Physical disabilities are no impediment: Nothing stops a Spartan

in Non-Fiction by

Nothing could have prepared me for experiencing the Tri-State NY Spartan Sprint at Citi Field in person. I had read about Joe De Sena’s Spartan Race, an obstacle course event designed to test you physically and mentally. I had imagined it was all young, male hardbodies grunting and sweating as they ran up flights of stairs and climbed ropes.  I couldn’t have been more wrong.

Citifield1_258The competitors included every sort of human being imaginable—and some I didn’t expect, including cancer survivors, PTA parents, wounded warriors—some missing limbs, children, members of the silver-haired set, athletes in wheelchairs and those fighting to get fit.  Every color and background was represented: young and old, straight and gay, rich and poor, black, white, Asian and Latino.

Waiting to meet the competitors was De Sena, a former Wall Street trader and businessman who founded the Spartan Race in 2006 after being bitten by the ultra-endurance racing bug. A legend in his community, he has competed in more than 50 ultra-endurance events including ones in Death Valley, the Arctic Circle and at elevations above 5,000 feet.

The people who approached De Sena all had the same goal—to cross the finish line as a Spartan warrior. One little boy, after conquering the Spartan Kids Heat for Special Needs, ran up to De Sena.  “Look! I won my first medal,” he said proudly. Numerous cancer survivors thanked De Sena for giving them a goal to work toward and inspiring them to get back into shape—and life.

Watching competitors help one another may have been the most moving part of the day. Teams that included people using wheelchairs carried their comrades up and down flights of stairs.  But it was seeing Amanda Sullivan, who survived two horrific car accidents within six weeks and uses forearm crutches and a wheelchair, and her boyfriend, Marine Cpl. Todd Love, who lost both legs and his left arm in Afghanistan, conquer every obstacle that moved me the most. Sullivan and Love are seasoned Spartans who have competed in multiple races. They competed at Citi Field with the support of their team, Operation Enduring Warrior. They embodied the true spirit of the Spartan Race—to push through adversity, change your frame of reference and achieve personal transformation.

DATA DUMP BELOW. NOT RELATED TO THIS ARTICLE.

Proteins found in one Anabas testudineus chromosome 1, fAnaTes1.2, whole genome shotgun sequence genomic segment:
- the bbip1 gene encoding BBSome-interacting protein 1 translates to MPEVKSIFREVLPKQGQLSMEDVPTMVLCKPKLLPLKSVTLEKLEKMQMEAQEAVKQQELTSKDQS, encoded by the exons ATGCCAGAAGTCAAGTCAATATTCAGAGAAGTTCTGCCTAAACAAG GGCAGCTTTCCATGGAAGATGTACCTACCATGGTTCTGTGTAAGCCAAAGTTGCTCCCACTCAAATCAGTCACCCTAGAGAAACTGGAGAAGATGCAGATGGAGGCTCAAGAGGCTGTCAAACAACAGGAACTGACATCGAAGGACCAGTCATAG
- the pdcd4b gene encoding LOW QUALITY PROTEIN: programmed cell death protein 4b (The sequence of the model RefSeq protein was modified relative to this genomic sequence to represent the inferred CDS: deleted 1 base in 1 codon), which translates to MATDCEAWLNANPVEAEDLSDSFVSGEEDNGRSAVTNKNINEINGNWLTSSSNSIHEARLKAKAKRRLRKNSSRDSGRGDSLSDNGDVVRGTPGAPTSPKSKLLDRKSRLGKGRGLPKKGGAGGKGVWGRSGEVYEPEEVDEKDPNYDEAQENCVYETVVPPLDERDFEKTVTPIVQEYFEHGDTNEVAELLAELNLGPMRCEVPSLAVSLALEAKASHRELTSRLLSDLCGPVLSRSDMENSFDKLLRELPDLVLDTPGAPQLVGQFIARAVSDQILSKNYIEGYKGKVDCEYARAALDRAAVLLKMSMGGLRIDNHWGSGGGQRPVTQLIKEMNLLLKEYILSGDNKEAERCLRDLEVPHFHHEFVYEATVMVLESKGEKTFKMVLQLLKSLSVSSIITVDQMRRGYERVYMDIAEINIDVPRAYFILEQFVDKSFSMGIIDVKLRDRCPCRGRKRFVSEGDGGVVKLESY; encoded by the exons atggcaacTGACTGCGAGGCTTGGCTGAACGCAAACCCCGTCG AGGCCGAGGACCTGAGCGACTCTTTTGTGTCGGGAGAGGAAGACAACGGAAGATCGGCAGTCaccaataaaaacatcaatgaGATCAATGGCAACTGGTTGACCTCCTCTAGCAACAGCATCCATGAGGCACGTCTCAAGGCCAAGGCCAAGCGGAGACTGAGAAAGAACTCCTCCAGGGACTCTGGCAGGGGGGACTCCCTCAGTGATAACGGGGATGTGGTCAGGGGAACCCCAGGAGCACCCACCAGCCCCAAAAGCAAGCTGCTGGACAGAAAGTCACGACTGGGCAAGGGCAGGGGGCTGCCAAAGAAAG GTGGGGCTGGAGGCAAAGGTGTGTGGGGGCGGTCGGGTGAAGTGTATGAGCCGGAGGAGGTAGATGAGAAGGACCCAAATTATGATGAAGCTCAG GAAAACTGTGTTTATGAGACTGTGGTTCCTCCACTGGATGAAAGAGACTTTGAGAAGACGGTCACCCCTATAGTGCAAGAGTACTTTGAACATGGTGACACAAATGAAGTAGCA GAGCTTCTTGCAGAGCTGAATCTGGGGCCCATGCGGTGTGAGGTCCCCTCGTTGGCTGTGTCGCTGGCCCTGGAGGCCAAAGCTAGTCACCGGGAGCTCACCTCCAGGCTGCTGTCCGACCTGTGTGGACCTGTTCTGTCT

Citifield2_267The Spartan Sprint provided competitors with a platform to show what they are capable of achieving. It’s easy to succumb to the temptation of quitting and giving up, but for Sullivan, Love and their fellow Spartans failure is not an option—it’s a reason to fight harder. And that’s what Spartans do, they fight to the finish.

While these competitors cite De Sena as their inspiration, what they don’t realize is that they inspire him and the Spartan team on a daily basis. De Sena makes it his goal to attend as many races as he can in order to interact with the one million plus people who have competed in his races since they began in 2006. Their accomplishments are his accomplishments—his true goal is to motivate others to live their best life.

I’m not an endurance athlete but watching these inspiring Spartans made me wonder if I have what it takes. The Spartan Race isn’t about having the fastest time or winning a medal. It’s about fighting for what you want to achieve—and not letting any obstacle stand in your way.

CitiField3_150Joe De Sena is the author of SPARTAN UP! A Take-No-Prisoners Guide to Overcoming Obstacles and Achieving Peak Performance in Life, out May 13.

received a bachelor of arts degree in journalism and writing from Keene State College. She has written for Hersam Acorn Newspapers, Taste for Life, athome magazine and New Canaan-Darien magazine. When she isn’t up to her ears in reading and writing, she can be found obsessing over her Jack Russell terrier, Jacqui, or watching her favorite movie, The Goonies, for the billionth time.